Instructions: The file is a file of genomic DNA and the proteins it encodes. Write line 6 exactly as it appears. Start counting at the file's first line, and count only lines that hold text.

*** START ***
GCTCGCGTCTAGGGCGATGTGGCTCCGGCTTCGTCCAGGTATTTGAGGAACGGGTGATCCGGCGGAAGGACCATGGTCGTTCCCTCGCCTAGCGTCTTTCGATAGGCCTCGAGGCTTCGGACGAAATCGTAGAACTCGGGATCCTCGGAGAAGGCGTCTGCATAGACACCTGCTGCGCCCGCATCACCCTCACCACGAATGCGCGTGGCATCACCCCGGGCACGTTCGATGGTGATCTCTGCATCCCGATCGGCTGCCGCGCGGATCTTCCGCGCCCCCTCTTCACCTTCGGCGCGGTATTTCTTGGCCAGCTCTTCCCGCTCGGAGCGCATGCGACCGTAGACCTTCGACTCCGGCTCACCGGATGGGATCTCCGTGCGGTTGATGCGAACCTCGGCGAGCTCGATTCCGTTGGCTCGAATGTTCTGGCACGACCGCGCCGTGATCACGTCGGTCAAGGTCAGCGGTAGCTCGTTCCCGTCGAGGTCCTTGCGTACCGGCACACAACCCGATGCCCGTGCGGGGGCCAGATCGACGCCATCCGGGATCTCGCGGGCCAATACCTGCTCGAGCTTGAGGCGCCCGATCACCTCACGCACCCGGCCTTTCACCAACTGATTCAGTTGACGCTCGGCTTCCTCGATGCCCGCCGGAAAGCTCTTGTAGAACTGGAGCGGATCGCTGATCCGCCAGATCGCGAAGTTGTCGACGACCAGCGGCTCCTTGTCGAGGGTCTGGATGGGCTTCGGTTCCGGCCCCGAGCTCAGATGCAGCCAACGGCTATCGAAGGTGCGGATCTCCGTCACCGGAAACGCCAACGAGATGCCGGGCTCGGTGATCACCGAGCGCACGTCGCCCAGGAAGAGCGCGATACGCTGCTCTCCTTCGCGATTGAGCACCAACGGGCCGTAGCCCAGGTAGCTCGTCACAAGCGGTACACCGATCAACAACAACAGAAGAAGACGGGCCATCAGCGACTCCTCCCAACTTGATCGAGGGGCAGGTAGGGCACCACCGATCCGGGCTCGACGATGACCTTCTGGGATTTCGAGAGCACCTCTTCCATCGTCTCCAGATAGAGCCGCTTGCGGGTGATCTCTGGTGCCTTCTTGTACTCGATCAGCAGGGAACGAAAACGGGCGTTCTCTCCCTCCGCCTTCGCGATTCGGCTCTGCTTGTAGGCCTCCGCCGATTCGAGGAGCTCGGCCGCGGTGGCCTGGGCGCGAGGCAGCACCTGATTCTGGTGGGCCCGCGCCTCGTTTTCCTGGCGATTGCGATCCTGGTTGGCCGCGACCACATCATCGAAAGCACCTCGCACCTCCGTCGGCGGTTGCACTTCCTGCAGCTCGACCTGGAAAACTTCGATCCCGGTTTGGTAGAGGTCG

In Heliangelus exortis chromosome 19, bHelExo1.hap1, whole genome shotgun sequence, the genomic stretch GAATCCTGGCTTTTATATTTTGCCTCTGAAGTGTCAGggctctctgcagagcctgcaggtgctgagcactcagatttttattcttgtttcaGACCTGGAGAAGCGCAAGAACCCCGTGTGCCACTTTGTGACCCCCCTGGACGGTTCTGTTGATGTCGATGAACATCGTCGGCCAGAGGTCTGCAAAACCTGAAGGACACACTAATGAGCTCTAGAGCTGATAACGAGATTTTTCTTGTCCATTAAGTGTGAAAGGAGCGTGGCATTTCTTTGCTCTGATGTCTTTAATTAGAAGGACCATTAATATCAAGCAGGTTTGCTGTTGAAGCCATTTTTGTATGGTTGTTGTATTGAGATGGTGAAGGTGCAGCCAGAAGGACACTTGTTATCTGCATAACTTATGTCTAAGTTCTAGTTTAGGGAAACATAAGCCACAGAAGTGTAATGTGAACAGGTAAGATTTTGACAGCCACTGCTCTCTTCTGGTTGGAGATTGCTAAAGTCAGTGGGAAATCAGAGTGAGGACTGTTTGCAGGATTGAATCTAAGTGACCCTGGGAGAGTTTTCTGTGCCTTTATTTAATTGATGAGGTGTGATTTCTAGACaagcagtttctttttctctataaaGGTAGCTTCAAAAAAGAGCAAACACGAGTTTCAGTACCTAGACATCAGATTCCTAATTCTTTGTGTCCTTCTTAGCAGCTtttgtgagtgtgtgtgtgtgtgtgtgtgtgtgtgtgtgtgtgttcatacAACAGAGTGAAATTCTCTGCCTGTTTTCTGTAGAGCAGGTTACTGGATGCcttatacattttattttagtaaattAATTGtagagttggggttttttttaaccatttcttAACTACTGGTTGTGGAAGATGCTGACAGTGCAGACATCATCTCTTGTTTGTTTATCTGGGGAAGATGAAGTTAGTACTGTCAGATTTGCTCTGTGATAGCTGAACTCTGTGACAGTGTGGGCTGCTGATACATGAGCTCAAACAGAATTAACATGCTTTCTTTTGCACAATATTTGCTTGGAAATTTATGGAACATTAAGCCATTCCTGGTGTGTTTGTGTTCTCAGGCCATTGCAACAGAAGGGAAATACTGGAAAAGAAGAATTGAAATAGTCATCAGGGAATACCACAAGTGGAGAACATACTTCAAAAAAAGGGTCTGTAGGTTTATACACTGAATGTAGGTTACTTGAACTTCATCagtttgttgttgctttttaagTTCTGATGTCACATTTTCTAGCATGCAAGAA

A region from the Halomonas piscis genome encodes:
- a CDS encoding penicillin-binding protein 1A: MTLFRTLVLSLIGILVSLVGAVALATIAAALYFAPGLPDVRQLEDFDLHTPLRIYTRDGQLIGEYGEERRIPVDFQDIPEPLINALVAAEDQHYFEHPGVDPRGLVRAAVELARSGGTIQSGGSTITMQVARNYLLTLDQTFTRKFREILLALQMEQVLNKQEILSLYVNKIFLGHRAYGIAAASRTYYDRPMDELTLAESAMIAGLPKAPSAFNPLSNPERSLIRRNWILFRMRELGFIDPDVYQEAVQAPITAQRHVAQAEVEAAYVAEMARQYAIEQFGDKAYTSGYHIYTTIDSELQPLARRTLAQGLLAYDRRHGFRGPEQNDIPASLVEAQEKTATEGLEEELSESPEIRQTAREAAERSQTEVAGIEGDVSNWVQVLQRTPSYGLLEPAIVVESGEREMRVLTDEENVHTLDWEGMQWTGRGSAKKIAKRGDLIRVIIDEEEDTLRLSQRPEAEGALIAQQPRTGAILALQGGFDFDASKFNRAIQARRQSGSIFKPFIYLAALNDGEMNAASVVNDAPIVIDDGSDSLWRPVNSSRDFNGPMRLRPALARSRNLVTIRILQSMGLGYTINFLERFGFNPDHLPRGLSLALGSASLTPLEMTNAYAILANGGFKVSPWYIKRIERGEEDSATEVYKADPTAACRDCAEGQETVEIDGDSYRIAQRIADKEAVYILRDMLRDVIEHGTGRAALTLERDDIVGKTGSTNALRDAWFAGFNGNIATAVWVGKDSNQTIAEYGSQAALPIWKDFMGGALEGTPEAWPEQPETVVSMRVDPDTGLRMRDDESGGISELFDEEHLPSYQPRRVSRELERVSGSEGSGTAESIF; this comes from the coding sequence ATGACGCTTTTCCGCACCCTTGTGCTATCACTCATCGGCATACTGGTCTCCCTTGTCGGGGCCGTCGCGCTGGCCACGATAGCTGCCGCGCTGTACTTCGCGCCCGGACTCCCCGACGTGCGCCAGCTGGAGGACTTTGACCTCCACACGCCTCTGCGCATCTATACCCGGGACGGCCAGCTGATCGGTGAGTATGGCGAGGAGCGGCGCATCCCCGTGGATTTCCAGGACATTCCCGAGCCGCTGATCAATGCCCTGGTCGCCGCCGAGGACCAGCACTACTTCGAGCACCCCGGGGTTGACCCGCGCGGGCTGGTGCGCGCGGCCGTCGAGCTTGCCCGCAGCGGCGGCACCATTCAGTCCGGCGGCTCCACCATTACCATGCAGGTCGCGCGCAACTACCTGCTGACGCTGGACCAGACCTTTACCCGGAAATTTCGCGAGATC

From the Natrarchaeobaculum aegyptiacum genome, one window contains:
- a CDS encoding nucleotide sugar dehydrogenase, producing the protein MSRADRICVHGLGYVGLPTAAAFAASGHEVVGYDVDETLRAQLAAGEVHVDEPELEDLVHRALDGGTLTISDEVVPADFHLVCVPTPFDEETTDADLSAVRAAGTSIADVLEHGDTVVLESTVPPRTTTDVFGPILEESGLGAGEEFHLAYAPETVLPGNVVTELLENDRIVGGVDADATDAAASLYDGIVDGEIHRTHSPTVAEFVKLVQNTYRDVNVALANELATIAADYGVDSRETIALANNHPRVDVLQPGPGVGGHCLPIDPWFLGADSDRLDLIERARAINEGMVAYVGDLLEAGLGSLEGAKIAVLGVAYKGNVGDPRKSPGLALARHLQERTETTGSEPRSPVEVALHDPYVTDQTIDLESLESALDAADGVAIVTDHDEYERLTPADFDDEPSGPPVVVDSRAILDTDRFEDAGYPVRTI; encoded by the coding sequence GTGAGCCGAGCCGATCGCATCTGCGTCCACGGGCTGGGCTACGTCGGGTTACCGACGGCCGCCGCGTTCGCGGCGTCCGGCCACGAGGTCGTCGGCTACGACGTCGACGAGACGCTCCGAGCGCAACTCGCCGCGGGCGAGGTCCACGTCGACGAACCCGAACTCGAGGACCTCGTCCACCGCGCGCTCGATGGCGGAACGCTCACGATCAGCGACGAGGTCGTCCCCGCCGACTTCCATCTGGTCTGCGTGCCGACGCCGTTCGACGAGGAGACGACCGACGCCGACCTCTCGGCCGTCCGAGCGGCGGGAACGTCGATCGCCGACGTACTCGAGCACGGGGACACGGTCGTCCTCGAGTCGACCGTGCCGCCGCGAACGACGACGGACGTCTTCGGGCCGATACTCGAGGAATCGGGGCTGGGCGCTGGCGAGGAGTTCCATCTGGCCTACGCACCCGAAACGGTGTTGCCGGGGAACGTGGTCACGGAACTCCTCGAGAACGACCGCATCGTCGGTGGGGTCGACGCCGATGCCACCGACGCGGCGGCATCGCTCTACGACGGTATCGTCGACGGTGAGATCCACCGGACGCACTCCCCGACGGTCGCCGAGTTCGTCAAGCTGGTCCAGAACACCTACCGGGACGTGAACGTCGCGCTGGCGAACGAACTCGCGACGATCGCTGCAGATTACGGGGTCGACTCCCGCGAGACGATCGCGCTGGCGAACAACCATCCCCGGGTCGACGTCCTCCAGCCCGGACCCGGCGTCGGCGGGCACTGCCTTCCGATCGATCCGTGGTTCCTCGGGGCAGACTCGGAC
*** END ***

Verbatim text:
- a CDS encoding nucleotide sugar dehydrogenase, producing the protein MSRADRICVHGLGYVGLPTAAAFAASGHEVVGYDVDETLRAQLAAGEVHVDEPELEDLVHRALDGGTLTISDEVVPADFHLVCVPTPFDEETTDADLSAVRAAGTSIADVLEHGDTVVLESTVPPRTTTDVFGPILEESGLGAGEEFHLAYAPETVLPGNVVTELLENDRIVGGVDADATDAAASLYDGIVDGEIHRTHSPTVAEFVKLVQNTYRDVNVALANELATIAADYGVDSRETIALANNHPRVDVLQPGPGVGGHCLPIDPWFLGADSDRLDLIERARAINEGMVAYVGDLLEAGLGSLEGAKIAVLGVAYKGNVGDPRKSPGLALARHLQERTETTGSEPRSPVEVALHDPYVTDQTIDLESLESALDAADGVAIVTDHDEYERLTPADFDDEPSGPPVVVDSRAILDTDRFEDAGYPVRTI; encoded by the coding sequence GTGAGCCGAGCCGATCGCATCTGCGTCCACGGGCTGGGCTACGTCGGGTTACCGACGGCCGCCGCGTTCGCGGCGTCCGGCCACGAGGTCGTCGGCTACGACGTCGACGAGACGCTCCGAGCGCAACTCGCCGCGGGCGAGGTCCACGTCGACGAACCCGAACTCGAGGACCTCGTCCACCGCGCGCTCGATGGCGGAACGCTCACGATCAGCGACGAGGTCGTCCCCGCCGACTTCCATCTGGTCTGCGTGCCGACGCCGTTCGACGAGGAGACGACCGACGCCGACCTCTCGGCCGTCCGAGCGGCGGGAACGTCGATCGCCGACGTACTCGAGCACGGGGACACGGTCGTCCTCGAGTCGACCGTGCCGCCGCGAACGACGACGGACGTCTTCGGGCCGATACTCGAGGAATCGGGGCTGGGCGCTGGCGAGGAGTTCCATCTGGCCTACGCACCCGAAACGGTGTTGCCGGGGAACGTGGTCACGGAACTCCTCGAGAACGACCGCATCGTCGGTGGGGTCGACGCCGATGCCACCGACGCGGCGGCATCGCTCTACGACGGTATCGTCGACGGTGAGATCCACCGGACGCACTCCCCGACGGTCGCCGAGTTCGTCAAGCTGGTCCAGAACACCTACCGGGACGTGAACGTCGCGCTGGCGAACGAACTCGCGACGATCGCTGCAGATTACGGGGTCGACTCCCGCGAGACGATCGCGCTGGCGAACAACCATCCCCGGGTCGACGTCCTCCAGCCCGGACCCGGCGTCGGCGGGCACTGCCTTCCGATCGATCCGTGGTTCCTCGGGGCAGACTCGGAC